“Consumers can now buy what they want, when they want it, where and from whom they want to buy it, so first impressions are very important; it is more important than ever to positively engage the customer,” Bhullar said.
“That’s why ‘May I help you?’ should be banned. It creates a wall and makes her think, ‘Here comes a salesperson who is going to take my money.’” He encourages RSAs to chit-chat to break the ice and then ask three important questions:
1. “Have you ever been to our store?” This allows RSAs to tell their store’s competitive advantage story.
2. “What kind of research, if any, have you done?” This allows RSAs to understand what she knows and with whom they are competing.
3. “Why are you changing your current flooring?” This allows RSAs to know her motivation.
Bhullar said selling is much more emotional than product and price, noting RSAs “have to engage the consumer in a compelling, personalized, customized fashion focused on her needs, which helps her find the right solution, so she will have a positive shopping experience…and tell her friends.”
Jon Pierce, general manager, Pierce Flooring & Design, said Bhullar is an example of what every salesperson should be. “He stays true to his plan. Once you’ve seen and heard Pami, you want to be like him as much as possible. Many on our staff have been ‘Pami-ized.’ The world needs more people like Pami Bhullar.”
Vice president, commercial sales and marketing officer
In 2006, Shaw Industries promoted long-time employee and industry veteran Tim Baucom to lead its commercial sales and marketing efforts. He took the reins and ran with them, helping turn the company, which was already the world’s largest carpet manufacturer, into a dominant force on the commercial side in nearly all arenas.
From design to innovation, and environmentalism to global expansion, Baucom’s accomplishments have not only boosted Shaw to new heights, including 32% growth in commercial sales since 2009, his moves have also helped drive the contract sector.
Under his leadership, Shaw introduced EcoWorx, the industry’s first non-PVC carpet tile backing. Its success drove Shaw to select this product as the company’s only tile backing used throughout the world. Baucom’s guidance helped Shaw become the first company to successfully roll out a global take-back program to collect used EcoWorx products for recycling. More recently, he helped lead the development of LokDots, a dry adhesive that performs in high moisture environments, eliminates odors and reduces packaging.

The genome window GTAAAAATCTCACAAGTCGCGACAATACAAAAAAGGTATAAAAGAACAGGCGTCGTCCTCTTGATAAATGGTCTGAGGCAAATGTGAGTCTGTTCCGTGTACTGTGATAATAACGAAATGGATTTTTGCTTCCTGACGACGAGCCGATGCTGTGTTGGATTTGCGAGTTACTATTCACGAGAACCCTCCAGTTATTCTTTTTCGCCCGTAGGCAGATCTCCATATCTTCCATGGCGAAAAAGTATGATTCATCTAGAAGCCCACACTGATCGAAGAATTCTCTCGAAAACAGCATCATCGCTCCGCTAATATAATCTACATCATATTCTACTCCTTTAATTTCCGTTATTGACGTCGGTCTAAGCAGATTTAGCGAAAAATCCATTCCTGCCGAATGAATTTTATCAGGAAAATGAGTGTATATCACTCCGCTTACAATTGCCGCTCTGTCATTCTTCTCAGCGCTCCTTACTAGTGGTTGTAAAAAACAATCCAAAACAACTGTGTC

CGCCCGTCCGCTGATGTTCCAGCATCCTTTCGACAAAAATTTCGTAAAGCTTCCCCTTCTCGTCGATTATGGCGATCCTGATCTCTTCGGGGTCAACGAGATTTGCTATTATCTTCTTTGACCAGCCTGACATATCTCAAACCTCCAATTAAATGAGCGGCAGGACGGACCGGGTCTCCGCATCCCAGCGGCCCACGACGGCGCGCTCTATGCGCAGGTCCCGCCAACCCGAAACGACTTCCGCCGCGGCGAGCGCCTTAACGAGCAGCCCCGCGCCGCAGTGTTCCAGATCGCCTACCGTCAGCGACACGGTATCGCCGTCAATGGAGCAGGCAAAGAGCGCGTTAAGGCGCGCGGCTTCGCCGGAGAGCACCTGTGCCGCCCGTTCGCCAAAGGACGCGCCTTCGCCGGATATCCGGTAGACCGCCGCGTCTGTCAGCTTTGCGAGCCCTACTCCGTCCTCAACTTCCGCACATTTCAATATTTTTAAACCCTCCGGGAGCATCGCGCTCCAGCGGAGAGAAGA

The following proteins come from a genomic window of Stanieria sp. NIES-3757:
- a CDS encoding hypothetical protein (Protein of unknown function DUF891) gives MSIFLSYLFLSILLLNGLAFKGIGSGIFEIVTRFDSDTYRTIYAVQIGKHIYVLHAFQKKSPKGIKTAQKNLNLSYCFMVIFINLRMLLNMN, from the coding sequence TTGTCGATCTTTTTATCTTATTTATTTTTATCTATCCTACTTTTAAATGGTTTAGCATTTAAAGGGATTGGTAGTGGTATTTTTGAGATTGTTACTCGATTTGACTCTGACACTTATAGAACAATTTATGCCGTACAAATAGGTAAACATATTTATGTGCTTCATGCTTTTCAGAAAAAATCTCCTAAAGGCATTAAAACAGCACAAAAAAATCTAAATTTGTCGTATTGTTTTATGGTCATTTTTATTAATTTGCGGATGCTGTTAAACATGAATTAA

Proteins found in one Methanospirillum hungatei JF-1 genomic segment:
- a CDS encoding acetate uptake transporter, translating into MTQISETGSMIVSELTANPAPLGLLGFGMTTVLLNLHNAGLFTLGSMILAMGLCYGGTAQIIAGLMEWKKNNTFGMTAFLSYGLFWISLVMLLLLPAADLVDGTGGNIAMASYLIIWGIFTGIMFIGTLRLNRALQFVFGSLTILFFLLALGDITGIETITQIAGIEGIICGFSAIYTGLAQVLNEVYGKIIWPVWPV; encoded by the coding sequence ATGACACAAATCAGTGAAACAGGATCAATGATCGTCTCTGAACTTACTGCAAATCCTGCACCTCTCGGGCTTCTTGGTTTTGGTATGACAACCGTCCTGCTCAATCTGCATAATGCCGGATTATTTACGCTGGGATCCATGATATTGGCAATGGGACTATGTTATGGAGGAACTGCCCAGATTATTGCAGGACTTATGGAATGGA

Beyond developing eco-friendly products, in the commercial world design is paramount. Similar to the environmental initiatives, Baucom has led a talented team of product designers; under his leadership Shaw not only won its first Best of NeoCon award for product design, but also continued to do so for 11 consecutive years.
In recent years Baucom has turned some of his attention to growing Shaw internationally. In fact, since 2006 sales outside the U.S. have grown 30% and later this summer it will open its first manufacturing plant in China with the purpose of servicing the growing Chinese market.
Randy Merritt, Shaw’s president, said Baucom is an “innovative thinker [who] has led the development of numerous products and processes that have ultimately changed the way the industry approaches product development and operations. His contributions are driving change in the industry and propelling us all forward.”
Chief product officer
Charlie Dilks’ position as chief product officer for CCA Global requires a historical knowledge of the industry; a global perspective; relationships that span retail, distribution and manufacturing, and an understanding of the unique mission of a buying cooperative.
Not required, but important to Dilks, is to have fun with all of these aspects of the job.
“Product is fun so we get to do some pretty exciting stuff,” he said. “Developing new programs and considering original products is not a science. You have to love product and possess a lot of intuition and be prepared to take some risks to be successful. You also must have a good strategic sense when evaluating vendors and product trends.”
Dilks once said, “Some of our best ideas and successes have been something we found just by chance.” Put another way, he explained, “Often we see value in a product or product attribute that differs from what a vendor views as value in his product. A vendor may develop a product or product program for the commercial market, for example something we see as having value in the residential category, perhaps for a performance driven initiative. “
Locking LVT was an example of a product that had unintended uses. Initially developed by a commercial vinyl tile manufacturer, CCA viewed this product as having a great deal of applicability for residential LVT. Dilks said CCA worked with IVC to develop a program for its member retailers.
Products chosen for CCA programs are based on a number of criteria, Dilks said. “We look for products that match what attributes the collection is communicating to the consumer—i.e., a performance-based wood program would require products that offer exceptional performance attributes; a high style collection would require fashionable products.”